So, the school year’s wrapping up, it’s warmer, and there are all kinds of fresh fruits and veggies to be had! Clearly, the perfect time to stay inside and finally give you an update! :)
My last class to finish up was Political Linguistics, which was an interesting challenge. I also wrapped up the English class for Journalism students at the Humanities University, and maybe I’ll be seeing them again next year.
I took part in a WELL seminar [English language and leadership] in nearby Volodymyr-Volynsky, and was one of the advisors of the Ancient Greeks! Colorful ribbons told us who was on each team, and spirits were indeed high as the members of each ancient civilization represented learned more about their culture, music, leadership, and project planning. Plus, of course, there was a competition. And pizza!
Also in May, I spent another weekend in Lviv, opening the second bank account for our grant funding [thanks, USAID!], as well as exploring, and going to a rock festival! I’d been thinking of going to this festival, but delayed past the point where the 40 UAH [$5] tickets were available. So, I just made a hostel reservation for Friday night, and not Saturday [the night of the concert]. When I got into Lviv on Friday, it was already dark, and I ended up in the wrong hostel. They’re about a half block away from each other, and neither is well-marked, we’ll say. Anyway, the guy working at the desk at the wrong hostel told me that they had an extra bed for Saturday night still available, and his buddy had a couple of 40 tickets that he couldn’t use. So, yes? Yes! However, when I checked in there the next morning, the 40 tickets were gone. Luckily, there were still 90 UAH tickets, which I decided was okay [about $11], and much better than the 250 UAH tickets that remained an hour later! So, I had an adventure. It was basically just a really long concert, and all of the bands spoke in English in their between-song chats, except for the last band- Okean Elzy. Well, they were the only ones from Ukraine, so that makes sense. It was sunny and hot, then rainy, then sunny again, then chilly at night, but some good music and a new experience.
The end of May is the end of school for students in Ukraine, and although I work at the university level, I was able to experience some of the pomp and circumstance of graduation, as well. Maria, my friend and tutee, graduated from 11th form this year [students in Ukraine don’t go to 12th grade, because it doesn’t exist here!], and I had the opportunity to attend the Last Bell ceremony, as well as the graduation/ concert/ prom/ etc. shenanza! The Last Bell is a ceremony in which the whole school gathers together to celebrate the end of school, and to honor the graduating class. In some schools, this means that the graduating guys wear suits and the girls wear the black or brown dresses, white aprons, long white socks, and big white hair-bows of Soviet times. In Maria’s school, Gymnasium # 4, younger students wear their every-day burgundy blazers, and graduates wear vyshyvankas, traditional embroidered Ukrainian shirts. This ceremony took place on the big grand steps leading down to the park, with various classes of younger students arranged on the steps, gazing down adoringly [perhaps!] at the graduates. The second event I attended was held at the city’s drama theater, and featured lots of fancy prom-type clothes. Though the basic idea was the same, it wasn’t really too much like any graduation I’ve ever been to. Each class entered the stage, each 11th-form teacher danced, various songs and dances were performed, and each individual student received a personalized set of comments from the school director as he passed out the diplomas. One of the parts that really stood out to me, though, beyond all the waltzing and general fanciness, was the fanfare music played for each student as he or she stepped up to the stage, and then as he or she returned to sit down. For the first set of diplomas, when Maria received hers, the fanfare music was “Born in the USA.” Awesome. After this event, students pose for more pictures, then head out with their own individual classes to celebrate with dinner and dancing at a local restaurant. The last part of the tradition has graduates gathering to symbolically meet the sunrise together at a bridge.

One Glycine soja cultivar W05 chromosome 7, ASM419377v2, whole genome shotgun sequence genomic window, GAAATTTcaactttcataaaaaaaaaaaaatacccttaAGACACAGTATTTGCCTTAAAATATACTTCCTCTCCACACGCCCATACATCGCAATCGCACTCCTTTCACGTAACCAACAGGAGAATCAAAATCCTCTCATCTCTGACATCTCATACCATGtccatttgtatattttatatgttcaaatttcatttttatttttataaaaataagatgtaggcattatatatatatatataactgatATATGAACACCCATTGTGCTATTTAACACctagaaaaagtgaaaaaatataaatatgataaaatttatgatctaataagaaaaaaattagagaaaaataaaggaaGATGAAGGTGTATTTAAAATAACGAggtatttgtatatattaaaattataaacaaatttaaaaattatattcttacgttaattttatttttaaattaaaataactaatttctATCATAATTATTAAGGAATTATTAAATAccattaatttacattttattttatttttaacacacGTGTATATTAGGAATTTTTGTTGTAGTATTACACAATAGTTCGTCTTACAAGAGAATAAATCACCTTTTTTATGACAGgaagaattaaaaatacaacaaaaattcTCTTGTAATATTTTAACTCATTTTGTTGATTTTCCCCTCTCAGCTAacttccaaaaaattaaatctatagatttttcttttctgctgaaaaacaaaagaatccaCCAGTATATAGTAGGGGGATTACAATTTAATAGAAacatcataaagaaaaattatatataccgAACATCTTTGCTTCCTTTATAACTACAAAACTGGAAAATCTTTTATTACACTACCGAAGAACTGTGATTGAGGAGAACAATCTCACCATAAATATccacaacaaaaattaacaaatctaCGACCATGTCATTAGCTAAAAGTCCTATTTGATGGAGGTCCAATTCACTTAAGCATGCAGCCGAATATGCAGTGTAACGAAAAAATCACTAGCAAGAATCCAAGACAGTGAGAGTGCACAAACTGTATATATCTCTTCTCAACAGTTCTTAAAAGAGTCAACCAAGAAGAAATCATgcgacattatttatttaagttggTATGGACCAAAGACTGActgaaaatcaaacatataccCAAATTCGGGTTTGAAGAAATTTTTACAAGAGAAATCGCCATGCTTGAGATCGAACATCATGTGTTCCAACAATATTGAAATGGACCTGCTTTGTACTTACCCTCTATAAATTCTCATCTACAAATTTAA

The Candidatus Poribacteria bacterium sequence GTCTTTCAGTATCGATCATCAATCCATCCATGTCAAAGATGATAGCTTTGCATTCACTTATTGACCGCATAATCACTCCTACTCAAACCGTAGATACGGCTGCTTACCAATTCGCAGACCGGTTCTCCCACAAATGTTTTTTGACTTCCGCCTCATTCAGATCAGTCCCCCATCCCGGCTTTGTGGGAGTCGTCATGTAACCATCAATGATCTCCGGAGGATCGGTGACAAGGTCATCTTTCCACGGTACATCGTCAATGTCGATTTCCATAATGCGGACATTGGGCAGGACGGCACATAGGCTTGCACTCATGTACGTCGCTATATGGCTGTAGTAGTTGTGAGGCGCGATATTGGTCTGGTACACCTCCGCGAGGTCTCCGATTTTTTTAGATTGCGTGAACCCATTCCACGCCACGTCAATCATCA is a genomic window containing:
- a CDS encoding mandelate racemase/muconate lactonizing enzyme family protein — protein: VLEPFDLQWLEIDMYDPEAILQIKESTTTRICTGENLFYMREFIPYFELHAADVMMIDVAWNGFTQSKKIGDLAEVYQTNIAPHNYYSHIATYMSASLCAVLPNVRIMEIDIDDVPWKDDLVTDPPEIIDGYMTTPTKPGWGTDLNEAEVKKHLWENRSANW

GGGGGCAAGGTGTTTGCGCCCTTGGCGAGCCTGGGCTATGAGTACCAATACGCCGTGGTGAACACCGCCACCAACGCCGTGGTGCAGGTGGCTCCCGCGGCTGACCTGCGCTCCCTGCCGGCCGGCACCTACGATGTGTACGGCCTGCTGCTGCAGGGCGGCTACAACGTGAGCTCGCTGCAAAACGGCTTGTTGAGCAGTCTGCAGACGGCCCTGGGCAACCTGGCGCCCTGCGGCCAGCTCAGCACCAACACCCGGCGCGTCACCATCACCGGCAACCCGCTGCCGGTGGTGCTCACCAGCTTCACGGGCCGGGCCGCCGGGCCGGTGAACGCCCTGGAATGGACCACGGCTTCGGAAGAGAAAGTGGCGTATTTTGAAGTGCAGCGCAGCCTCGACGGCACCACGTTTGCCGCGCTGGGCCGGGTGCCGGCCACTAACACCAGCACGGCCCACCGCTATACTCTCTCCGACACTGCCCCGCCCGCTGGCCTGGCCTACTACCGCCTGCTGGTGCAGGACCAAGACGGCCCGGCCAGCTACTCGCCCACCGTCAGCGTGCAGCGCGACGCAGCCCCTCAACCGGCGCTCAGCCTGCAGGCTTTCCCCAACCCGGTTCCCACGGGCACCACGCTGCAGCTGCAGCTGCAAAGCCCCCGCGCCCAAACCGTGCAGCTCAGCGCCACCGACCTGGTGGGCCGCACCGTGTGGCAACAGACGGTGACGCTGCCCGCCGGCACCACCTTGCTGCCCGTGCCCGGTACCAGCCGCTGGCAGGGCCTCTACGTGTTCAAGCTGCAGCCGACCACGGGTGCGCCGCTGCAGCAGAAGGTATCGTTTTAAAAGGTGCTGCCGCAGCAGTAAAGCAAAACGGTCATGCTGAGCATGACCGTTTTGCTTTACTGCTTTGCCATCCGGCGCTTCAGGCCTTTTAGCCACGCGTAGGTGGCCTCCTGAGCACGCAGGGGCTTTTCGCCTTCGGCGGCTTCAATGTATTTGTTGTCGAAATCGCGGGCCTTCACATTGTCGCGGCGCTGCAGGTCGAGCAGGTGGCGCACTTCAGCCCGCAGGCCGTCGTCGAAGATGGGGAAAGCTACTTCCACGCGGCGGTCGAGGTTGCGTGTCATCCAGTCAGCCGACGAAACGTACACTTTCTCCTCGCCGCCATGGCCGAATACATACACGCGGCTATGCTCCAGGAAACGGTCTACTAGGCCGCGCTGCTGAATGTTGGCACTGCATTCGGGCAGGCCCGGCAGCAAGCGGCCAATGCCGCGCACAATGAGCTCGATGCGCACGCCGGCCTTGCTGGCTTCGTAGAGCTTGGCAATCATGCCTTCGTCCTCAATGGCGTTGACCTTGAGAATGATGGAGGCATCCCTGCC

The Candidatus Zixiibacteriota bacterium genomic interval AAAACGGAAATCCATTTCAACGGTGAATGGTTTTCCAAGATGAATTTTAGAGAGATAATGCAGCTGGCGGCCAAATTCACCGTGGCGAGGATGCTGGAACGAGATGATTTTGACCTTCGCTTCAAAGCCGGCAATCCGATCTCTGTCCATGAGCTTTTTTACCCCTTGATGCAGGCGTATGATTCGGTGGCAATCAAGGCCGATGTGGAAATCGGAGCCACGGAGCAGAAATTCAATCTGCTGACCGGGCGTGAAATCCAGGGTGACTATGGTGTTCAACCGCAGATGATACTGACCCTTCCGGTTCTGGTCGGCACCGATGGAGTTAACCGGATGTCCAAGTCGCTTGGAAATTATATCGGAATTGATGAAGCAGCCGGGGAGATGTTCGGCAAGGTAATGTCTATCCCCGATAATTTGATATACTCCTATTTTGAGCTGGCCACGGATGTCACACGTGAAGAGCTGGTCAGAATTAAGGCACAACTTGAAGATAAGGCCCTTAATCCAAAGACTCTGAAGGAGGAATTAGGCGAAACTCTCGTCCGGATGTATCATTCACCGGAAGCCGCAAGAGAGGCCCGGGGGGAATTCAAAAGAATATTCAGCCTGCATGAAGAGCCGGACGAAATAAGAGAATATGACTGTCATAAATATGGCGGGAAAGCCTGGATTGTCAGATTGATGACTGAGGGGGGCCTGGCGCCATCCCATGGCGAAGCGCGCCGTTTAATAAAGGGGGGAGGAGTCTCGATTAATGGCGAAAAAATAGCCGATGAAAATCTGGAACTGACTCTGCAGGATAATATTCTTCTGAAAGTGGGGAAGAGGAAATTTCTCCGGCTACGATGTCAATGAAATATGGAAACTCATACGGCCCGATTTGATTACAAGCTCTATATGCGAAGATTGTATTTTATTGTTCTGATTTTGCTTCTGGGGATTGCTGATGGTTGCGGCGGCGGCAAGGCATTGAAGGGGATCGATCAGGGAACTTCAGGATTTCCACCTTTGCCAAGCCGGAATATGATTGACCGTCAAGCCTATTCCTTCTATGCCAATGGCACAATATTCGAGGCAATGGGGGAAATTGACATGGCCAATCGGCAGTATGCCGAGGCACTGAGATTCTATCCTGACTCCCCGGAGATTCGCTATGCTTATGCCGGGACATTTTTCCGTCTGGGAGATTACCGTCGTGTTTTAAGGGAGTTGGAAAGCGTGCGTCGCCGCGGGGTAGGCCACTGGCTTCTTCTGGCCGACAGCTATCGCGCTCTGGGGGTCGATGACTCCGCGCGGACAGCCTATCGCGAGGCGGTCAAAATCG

In late May, I also had the chance to take part in a picnic for kids who live in orphanages and for people with disabilities. We took two big buses out to a very nice church-owned site, about an hour away, and the weather was beautiful. There were lots of relay races and games, a group-prepared meal, and even a concert at the end. It was fun to meet some new people, and totally excellent to see them get really really excited. :)